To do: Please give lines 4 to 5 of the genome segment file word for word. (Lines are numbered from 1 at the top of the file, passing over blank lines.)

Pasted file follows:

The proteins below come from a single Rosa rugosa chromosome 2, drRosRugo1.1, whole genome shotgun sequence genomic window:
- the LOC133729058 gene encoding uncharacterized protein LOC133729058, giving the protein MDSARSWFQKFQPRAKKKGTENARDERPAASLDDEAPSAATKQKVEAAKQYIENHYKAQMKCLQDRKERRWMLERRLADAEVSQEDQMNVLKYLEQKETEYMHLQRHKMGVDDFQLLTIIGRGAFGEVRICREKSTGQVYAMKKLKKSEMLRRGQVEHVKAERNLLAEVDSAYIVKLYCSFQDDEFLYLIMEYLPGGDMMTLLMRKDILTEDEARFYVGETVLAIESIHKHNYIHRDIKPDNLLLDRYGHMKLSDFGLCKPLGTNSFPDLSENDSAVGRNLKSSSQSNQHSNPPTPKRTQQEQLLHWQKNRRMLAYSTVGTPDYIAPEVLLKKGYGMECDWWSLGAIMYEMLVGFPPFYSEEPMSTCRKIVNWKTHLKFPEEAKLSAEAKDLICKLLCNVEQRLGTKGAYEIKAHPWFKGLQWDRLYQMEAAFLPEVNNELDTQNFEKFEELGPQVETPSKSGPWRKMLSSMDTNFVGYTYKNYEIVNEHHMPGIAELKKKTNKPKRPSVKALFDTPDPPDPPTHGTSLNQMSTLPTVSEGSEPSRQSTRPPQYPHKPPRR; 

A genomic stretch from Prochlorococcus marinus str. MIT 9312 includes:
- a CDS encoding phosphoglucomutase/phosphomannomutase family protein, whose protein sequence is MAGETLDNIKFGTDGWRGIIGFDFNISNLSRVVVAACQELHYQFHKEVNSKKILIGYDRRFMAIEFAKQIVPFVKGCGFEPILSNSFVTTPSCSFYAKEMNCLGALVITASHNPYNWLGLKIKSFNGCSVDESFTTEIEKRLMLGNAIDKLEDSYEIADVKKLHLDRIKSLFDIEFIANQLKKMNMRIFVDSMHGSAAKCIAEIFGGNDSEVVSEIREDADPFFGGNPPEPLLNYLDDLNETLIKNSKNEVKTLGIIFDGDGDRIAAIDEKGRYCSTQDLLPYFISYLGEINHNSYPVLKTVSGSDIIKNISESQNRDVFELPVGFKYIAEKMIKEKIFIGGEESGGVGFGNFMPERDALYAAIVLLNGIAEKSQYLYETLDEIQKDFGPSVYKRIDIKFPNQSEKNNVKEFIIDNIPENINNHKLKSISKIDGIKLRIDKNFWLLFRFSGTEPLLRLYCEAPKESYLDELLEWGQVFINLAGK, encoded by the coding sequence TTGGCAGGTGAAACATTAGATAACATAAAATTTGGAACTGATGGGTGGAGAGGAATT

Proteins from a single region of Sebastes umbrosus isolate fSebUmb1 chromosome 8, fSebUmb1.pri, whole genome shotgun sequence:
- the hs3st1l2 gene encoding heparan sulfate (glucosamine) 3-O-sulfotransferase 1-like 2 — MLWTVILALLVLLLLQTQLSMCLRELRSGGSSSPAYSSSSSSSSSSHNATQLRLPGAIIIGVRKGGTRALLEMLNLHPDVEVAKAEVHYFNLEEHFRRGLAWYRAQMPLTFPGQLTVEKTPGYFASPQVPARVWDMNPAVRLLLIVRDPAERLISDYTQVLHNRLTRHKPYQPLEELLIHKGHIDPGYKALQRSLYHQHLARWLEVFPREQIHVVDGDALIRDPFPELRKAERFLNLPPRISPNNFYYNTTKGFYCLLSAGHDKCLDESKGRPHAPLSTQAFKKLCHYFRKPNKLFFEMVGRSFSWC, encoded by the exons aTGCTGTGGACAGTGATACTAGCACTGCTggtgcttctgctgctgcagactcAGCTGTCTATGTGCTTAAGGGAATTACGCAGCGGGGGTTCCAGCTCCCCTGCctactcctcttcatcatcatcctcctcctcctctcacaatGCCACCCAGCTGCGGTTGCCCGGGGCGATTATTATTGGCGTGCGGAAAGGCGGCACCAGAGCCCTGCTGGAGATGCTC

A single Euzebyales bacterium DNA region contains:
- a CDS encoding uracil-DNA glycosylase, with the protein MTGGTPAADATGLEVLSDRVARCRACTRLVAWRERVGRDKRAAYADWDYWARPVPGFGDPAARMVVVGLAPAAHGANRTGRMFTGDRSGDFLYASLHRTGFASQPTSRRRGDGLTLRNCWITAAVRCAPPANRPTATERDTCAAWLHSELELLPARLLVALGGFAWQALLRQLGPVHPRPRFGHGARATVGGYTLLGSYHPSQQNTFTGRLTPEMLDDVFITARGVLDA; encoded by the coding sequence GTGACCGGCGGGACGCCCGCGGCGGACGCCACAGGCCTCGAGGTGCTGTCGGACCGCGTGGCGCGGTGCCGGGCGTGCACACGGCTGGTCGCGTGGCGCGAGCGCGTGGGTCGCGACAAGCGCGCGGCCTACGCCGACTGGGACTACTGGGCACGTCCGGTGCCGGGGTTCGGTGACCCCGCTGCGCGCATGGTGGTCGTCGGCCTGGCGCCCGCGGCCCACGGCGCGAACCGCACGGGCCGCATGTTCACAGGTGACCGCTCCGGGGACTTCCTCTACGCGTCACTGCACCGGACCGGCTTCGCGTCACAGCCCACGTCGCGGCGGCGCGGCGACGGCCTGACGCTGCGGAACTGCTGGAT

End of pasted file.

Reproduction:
- a CDS encoding phosphoglucomutase/phosphomannomutase family protein, whose protein sequence is MAGETLDNIKFGTDGWRGIIGFDFNISNLSRVVVAACQELHYQFHKEVNSKKILIGYDRRFMAIEFAKQIVPFVKGCGFEPILSNSFVTTPSCSFYAKEMNCLGALVITASHNPYNWLGLKIKSFNGCSVDESFTTEIEKRLMLGNAIDKLEDSYEIADVKKLHLDRIKSLFDIEFIANQLKKMNMRIFVDSMHGSAAKCIAEIFGGNDSEVVSEIREDADPFFGGNPPEPLLNYLDDLNETLIKNSKNEVKTLGIIFDGDGDRIAAIDEKGRYCSTQDLLPYFISYLGEINHNSYPVLKTVSGSDIIKNISESQNRDVFELPVGFKYIAEKMIKEKIFIGGEESGGVGFGNFMPERDALYAAIVLLNGIAEKSQYLYETLDEIQKDFGPSVYKRIDIKFPNQSEKNNVKEFIIDNIPENINNHKLKSISKIDGIKLRIDKNFWLLFRFSGTEPLLRLYCEAPKESYLDELLEWGQVFINLAGK, encoded by the coding sequence TTGGCAGGTGAAACATTAGATAACATAAAATTTGGAACTGATGGGTGGAGAGGAATT

Proteins from a single region of Sebastes umbrosus isolate fSebUmb1 chromosome 8, fSebUmb1.pri, whole genome shotgun sequence: